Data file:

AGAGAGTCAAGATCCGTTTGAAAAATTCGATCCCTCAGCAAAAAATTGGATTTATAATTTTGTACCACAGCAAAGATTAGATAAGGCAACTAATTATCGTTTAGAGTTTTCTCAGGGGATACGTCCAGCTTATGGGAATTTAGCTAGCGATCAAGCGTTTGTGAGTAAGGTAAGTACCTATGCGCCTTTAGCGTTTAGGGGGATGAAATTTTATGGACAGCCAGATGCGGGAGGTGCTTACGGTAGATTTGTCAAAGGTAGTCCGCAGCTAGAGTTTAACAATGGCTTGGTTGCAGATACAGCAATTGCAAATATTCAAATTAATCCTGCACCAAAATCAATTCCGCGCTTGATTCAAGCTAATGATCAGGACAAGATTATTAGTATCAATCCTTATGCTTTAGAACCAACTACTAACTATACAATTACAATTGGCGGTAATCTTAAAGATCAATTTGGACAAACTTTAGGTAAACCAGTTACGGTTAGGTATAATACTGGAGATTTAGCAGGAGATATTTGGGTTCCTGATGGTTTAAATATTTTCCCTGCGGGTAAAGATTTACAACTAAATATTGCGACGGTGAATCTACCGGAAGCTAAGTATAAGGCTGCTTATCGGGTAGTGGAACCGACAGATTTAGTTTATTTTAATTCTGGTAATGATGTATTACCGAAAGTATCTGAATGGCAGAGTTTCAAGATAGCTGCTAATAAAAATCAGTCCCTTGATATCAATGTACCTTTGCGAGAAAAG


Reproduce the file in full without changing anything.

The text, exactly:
AGAGAGTCAAGATCCGTTTGAAAAATTCGATCCCTCAGCAAAAAATTGGATTTATAATTTTGTACCACAGCAAAGATTAGATAAGGCAACTAATTATCGTTTAGAGTTTTCTCAGGGGATACGTCCAGCTTATGGGAATTTAGCTAGCGATCAAGCGTTTGTGAGTAAGGTAAGTACCTATGCGCCTTTAGCGTTTAGGGGGATGAAATTTTATGGACAGCCAGATGCGGGAGGTGCTTACGGTAGATTTGTCAAAGGTAGTCCGCAGCTAGAGTTTAACAATGGCTTGGTTGCAGATACAGCAATTGCAAATATTCAAATTAATCCTGCACCAAAATCAATTCCGCGCTTGATTCAAGCTAATGATCAGGACAAGATTATTAGTATCAATCCTTATGCTTTAGAACCAACTACTAACTATACAATTACAATTGGCGGTAATCTTAAAGATCAATTTGGACAAACTTTAGGTAAACCAGTTACGGTTAGGTATAATACTGGAGATTTAGCAGGAGATATTTGGGTTCCTGATGGTTTAAATATTTTCCCTGCGGGTAAAGATTTACAACTAAATATTGCGACGGTGAATCTACCGGAAGCTAAGTATAAGGCTGCTTATCGGGTAGTGGAACCGACAGATTTAGTTTATTTTAATTCTGGTAATGATGTATTACCGAAAGTATCTGAATGGCAGAGTTTCAAGATAGCTGCTAATAAAAATCAGTCCCTTGATATCAATGTACCTTTGCGAGAAAAG